A&A 422, L39-L42 (2004)
DOI: 10.1051/0004-6361:20048003

Physical models of large number of asteroids from calibrated photometry sparse in time

M. Kaasalainen

Department of Mathematics and Statistics, Rolf Nevanlinna Institute, University of Helsinki, PO Box 4, 00014 Helsinki, Finland

Received 28 April 2004 / Accepted 15 June 2004

Abstract
I show that physical asteroid models can be constructed from unprecedentedly small sets of single calibrated photometric measurements sparse in time but well distributed in observing geometries. Sidereal periods, pole directions, and phase behaviour are solved with accuracy sufficient for the statistical analysis of a large collection of targets. Coarse estimates are obtained for the global shapes. This scheme makes it possible to carry out groundbased photometric surveys of thousands of asteroids, typically resulting in models within a few years. It may also be possible to model several asteroids using existing databases. In the future, GAIA photometry will provide another dataset for thousands of asteroids.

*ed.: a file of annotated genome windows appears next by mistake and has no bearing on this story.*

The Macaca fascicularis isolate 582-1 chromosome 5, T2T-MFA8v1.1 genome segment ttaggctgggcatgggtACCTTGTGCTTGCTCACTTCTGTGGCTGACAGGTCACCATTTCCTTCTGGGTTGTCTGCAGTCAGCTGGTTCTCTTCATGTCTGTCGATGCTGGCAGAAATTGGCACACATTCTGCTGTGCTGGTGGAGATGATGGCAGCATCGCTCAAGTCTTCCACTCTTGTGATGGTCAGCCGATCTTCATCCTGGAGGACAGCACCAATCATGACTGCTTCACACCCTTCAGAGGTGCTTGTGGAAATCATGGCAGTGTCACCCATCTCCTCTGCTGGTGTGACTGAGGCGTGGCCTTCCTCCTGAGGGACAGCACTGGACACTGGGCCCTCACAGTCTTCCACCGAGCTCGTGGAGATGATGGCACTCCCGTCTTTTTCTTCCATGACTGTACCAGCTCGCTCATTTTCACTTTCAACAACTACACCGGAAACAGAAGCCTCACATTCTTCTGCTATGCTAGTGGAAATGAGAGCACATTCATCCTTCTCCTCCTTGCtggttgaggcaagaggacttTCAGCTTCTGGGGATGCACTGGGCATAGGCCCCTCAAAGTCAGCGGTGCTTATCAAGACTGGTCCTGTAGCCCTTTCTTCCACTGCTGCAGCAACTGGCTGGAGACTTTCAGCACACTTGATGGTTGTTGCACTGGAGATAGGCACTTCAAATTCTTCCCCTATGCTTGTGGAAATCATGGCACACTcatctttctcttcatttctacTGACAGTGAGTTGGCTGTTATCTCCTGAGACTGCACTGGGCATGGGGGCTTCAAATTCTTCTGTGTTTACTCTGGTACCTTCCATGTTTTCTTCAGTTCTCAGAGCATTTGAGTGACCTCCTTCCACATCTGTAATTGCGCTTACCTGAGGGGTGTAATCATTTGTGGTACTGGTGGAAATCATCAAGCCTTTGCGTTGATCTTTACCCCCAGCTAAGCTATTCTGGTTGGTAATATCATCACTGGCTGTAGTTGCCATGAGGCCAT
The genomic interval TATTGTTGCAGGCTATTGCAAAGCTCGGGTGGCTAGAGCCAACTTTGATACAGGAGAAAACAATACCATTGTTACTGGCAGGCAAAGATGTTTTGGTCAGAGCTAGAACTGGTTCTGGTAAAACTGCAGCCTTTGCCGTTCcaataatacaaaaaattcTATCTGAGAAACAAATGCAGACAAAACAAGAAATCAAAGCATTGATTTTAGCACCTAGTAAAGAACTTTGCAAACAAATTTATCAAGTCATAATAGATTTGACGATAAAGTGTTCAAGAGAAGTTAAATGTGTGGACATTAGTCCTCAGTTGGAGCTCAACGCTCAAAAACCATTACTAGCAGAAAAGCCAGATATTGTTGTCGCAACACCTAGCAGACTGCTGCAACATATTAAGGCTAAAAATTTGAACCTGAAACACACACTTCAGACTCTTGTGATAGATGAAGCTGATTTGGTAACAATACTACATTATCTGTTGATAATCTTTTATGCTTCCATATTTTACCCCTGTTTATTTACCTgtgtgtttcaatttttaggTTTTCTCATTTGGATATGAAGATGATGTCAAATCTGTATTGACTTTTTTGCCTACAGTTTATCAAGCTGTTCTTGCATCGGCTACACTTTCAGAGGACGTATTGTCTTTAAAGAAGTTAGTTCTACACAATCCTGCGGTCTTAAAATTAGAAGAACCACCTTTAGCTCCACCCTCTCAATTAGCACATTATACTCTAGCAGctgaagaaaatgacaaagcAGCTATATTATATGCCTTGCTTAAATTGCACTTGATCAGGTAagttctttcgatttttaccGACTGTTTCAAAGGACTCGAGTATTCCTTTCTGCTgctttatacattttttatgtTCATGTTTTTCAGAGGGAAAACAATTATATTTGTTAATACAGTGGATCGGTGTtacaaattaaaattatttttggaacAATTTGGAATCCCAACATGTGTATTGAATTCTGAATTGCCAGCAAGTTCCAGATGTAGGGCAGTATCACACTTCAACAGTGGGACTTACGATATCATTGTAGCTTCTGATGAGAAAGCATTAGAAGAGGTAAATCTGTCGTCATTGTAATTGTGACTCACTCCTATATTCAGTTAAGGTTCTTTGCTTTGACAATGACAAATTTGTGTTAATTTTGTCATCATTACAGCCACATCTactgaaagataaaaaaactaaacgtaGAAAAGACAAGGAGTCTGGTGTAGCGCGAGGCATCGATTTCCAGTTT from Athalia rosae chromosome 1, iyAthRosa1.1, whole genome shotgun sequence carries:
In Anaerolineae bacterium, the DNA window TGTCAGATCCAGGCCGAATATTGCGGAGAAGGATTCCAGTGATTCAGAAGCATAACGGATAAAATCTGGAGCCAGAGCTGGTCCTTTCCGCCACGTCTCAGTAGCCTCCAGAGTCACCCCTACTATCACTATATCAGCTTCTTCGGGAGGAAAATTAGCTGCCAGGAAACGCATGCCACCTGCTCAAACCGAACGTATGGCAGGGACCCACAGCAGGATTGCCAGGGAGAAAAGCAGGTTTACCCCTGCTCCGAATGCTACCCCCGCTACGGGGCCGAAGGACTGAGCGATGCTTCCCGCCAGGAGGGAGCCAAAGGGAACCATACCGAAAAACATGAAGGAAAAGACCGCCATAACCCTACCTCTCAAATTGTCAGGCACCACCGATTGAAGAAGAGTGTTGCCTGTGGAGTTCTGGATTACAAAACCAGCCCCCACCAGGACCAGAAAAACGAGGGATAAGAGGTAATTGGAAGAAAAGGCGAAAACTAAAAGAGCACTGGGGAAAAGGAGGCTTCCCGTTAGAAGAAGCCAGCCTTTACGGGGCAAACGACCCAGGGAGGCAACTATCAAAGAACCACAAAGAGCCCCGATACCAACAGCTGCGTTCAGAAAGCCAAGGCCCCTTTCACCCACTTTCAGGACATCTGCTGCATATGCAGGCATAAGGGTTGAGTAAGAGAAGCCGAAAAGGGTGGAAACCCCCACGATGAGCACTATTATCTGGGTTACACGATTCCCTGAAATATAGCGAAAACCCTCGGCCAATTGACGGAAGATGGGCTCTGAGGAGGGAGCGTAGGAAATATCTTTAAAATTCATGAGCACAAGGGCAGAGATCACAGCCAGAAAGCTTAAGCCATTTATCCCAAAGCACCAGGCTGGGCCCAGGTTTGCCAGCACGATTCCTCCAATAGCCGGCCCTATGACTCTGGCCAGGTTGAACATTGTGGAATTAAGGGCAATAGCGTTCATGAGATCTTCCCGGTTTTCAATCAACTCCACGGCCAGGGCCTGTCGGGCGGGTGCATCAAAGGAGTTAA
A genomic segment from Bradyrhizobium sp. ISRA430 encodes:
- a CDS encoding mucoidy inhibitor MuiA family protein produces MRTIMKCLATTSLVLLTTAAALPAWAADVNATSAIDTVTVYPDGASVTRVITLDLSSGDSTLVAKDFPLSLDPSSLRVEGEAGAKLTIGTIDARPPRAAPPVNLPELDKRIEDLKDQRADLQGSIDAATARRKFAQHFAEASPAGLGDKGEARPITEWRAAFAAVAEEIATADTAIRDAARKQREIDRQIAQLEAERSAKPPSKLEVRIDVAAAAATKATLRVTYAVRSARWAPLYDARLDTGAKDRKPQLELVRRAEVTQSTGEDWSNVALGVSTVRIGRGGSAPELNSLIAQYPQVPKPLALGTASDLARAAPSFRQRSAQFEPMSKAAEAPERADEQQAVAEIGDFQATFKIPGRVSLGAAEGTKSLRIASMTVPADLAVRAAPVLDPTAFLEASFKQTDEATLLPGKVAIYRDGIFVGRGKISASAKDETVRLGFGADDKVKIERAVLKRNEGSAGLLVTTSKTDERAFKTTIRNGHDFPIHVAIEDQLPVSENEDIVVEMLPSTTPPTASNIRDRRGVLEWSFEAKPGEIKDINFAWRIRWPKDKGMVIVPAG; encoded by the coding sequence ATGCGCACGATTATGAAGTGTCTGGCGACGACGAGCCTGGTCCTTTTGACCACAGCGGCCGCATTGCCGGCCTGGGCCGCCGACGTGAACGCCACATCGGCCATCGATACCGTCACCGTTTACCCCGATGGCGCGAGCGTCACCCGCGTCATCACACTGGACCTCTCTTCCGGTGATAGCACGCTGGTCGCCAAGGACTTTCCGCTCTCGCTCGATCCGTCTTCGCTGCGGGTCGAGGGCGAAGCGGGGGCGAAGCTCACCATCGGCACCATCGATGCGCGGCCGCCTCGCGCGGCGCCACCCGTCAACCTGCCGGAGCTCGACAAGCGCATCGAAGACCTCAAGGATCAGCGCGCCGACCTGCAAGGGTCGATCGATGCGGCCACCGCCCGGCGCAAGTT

Key words: solar system: minor planets, asteroids - techniques: photometric - methods: numerical, observational

1 Introduction

When making disk-integrated photometric observations of an asteroid, the observer usually wants to obtain a good lightcurve, i.e., a long and dense time sequence well covering the target's rotational phases during the night. Often lightcurves are relative photometry, i.e., a sequence is only defined by its shape while its position in the absolute brightness scale is not accurately known. This is why the ordinary analysis mode of the method of lightcurve inversion (e.g., Kaasalainen et al. 2001, 2004, and references therein) relies much on relative photometry, and the absolute brightness values (when available) are used as constraints in the inverse problem, making sure that the result's light-scattering characteristics, in particular the solar phase curve, are consistent and realistic. Since absolute photometric values are usually less accurate than the relative ones, and the light-scattering model describing solar phase behaviour is not very well known, this is the only way of obtaining precise fits.